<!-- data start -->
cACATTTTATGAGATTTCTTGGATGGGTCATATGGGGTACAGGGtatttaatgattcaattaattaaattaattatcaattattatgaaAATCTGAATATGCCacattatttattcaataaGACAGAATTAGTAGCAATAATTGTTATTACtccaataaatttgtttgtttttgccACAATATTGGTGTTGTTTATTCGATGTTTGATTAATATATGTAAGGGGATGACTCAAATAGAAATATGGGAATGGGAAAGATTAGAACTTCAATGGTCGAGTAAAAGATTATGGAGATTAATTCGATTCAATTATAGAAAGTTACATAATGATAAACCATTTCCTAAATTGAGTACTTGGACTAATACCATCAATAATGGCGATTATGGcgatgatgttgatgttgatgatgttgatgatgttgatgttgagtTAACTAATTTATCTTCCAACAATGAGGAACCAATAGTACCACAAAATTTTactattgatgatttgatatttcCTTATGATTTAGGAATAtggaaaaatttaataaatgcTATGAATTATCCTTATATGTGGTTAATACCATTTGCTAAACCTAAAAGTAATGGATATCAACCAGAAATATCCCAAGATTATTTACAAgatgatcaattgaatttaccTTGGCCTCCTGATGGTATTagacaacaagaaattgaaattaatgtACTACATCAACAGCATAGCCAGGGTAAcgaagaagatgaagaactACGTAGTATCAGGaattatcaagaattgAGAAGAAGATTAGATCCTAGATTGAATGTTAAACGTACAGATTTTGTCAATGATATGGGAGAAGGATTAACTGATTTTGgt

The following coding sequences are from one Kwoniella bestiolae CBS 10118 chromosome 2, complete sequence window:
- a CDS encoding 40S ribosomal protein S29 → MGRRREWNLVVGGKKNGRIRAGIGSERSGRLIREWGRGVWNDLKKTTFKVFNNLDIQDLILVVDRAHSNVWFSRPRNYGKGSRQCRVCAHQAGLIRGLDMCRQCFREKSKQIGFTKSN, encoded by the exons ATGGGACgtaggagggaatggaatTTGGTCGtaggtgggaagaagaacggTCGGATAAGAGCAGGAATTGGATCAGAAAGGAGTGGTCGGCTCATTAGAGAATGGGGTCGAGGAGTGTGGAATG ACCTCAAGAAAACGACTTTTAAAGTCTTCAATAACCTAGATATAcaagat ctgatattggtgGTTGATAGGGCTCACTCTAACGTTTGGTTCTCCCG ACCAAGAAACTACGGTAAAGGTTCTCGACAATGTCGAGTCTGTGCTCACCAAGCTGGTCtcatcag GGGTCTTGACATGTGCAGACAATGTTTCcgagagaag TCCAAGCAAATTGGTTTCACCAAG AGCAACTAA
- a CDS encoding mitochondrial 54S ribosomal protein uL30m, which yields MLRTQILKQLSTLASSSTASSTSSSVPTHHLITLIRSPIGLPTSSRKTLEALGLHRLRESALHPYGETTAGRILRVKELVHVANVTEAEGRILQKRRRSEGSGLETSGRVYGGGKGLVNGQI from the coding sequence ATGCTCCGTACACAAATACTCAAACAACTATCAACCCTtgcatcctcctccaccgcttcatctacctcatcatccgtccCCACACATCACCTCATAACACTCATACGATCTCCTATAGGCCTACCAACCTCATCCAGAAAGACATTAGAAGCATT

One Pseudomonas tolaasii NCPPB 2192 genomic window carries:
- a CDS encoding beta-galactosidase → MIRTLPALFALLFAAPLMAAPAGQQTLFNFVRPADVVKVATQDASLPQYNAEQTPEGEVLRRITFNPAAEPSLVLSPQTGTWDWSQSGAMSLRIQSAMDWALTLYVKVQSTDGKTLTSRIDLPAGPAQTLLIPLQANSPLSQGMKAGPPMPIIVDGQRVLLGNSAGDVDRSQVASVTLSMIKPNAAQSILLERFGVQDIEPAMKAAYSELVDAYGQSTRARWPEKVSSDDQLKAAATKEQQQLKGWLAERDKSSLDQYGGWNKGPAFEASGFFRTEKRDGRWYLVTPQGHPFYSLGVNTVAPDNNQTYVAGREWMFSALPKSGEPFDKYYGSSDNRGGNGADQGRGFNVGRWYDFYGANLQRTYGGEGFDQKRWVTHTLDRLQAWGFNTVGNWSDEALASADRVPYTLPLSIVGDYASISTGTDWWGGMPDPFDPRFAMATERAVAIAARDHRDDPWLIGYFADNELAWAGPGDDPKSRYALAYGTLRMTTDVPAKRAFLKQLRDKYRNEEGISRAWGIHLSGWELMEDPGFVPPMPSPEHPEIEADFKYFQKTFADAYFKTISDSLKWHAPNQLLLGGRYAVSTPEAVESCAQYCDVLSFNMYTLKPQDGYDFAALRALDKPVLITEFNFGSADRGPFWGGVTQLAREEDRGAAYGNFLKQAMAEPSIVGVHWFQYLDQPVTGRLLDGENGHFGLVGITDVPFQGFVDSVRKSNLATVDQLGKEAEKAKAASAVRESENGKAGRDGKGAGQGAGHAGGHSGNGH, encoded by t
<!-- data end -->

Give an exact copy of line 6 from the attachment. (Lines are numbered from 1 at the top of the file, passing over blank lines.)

- a CDS encoding beta-galactosidase → MIRTLPALFALLFAAPLMAAPAGQQTLFNFVRPADVVKVATQDASLPQYNAEQTPEGEVLRRITFNPAAEPSLVLSPQTGTWDWSQSGAMSLRIQSAMDWALTLYVKVQSTDGKTLTSRIDLPAGPAQTLLIPLQANSPLSQGMKAGPPMPIIVDGQRVLLGNSAGDVDRSQVASVTLSMIKPNAAQSILLERFGVQDIEPAMKAAYSELVDAYGQSTRARWPEKVSSDDQLKAAATKEQQQLKGWLAERDKSSLDQYGGWNKGPAFEASGFFRTEKRDGRWYLVTPQGHPFYSLGVNTVAPDNNQTYVAGREWMFSALPKSGEPFDKYYGSSDNRGGNGADQGRGFNVGRWYDFYGANLQRTYGGEGFDQKRWVTHTLDRLQAWGFNTVGNWSDEALASADRVPYTLPLSIVGDYASISTGTDWWGGMPDPFDPRFAMATERAVAIAARDHRDDPWLIGYFADNELAWAGPGDDPKSRYALAYGTLRMTTDVPAKRAFLKQLRDKYRNEEGISRAWGIHLSGWELMEDPGFVPPMPSPEHPEIEADFKYFQKTFADAYFKTISDSLKWHAPNQLLLGGRYAVSTPEAVESCAQYCDVLSFNMYTLKPQDGYDFAALRALDKPVLITEFNFGSADRGPFWGGVTQLAREEDRGAAYGNFLKQAMAEPSIVGVHWFQYLDQPVTGRLLDGENGHFGLVGITDVPFQGFVDSVRKSNLATVDQLGKEAEKAKAASAVRESENGKAGRDGKGAGQGAGHAGGHSGNGH, encoded by t